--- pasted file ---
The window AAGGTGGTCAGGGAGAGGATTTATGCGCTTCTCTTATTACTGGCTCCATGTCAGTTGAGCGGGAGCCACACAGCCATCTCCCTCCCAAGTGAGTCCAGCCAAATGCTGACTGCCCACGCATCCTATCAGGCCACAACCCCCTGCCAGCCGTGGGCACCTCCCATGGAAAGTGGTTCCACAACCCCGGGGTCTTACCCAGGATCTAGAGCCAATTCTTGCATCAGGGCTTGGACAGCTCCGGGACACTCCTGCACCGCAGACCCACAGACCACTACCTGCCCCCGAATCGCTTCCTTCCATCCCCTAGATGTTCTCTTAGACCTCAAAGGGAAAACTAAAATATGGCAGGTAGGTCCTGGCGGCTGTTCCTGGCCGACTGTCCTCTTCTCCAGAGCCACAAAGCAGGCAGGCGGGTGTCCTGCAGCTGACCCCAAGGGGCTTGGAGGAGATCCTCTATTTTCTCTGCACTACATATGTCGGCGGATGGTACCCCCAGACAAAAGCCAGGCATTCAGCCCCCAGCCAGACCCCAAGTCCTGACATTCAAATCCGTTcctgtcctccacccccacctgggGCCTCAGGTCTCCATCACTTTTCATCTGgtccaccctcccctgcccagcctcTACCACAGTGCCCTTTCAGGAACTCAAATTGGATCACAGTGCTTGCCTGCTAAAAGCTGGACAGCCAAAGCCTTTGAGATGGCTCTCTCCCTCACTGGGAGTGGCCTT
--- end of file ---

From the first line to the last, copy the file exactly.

The window AAGGTGGTCAGGGAGAGGATTTATGCGCTTCTCTTATTACTGGCTCCATGTCAGTTGAGCGGGAGCCACACAGCCATCTCCCTCCCAAGTGAGTCCAGCCAAATGCTGACTGCCCACGCATCCTATCAGGCCACAACCCCCTGCCAGCCGTGGGCACCTCCCATGGAAAGTGGTTCCACAACCCCGGGGTCTTACCCAGGATCTAGAGCCAATTCTTGCATCAGGGCTTGGACAGCTCCGGGACACTCCTGCACCGCAGACCCACAGACCACTACCTGCCCCCGAATCGCTTCCTTCCATCCCCTAGATGTTCTCTTAGACCTCAAAGGGAAAACTAAAATATGGCAGGTAGGTCCTGGCGGCTGTTCCTGGCCGACTGTCCTCTTCTCCAGAGCCACAAAGCAGGCAGGCGGGTGTCCTGCAGCTGACCCCAAGGGGCTTGGAGGAGATCCTCTATTTTCTCTGCACTACATATGTCGGCGGATGGTACCCCCAGACAAAAGCCAGGCATTCAGCCCCCAGCCAGACCCCAAGTCCTGACATTCAAATCCGTTcctgtcctccacccccacctgggGCCTCAGGTCTCCATCACTTTTCATCTGgtccaccctcccctgcccagcctcTACCACAGTGCCCTTTCAGGAACTCAAATTGGATCACAGTGCTTGCCTGCTAAAAGCTGGACAGCCAAAGCCTTTGAGATGGCTCTCTCCCTCACTGGGAGTGGCCTT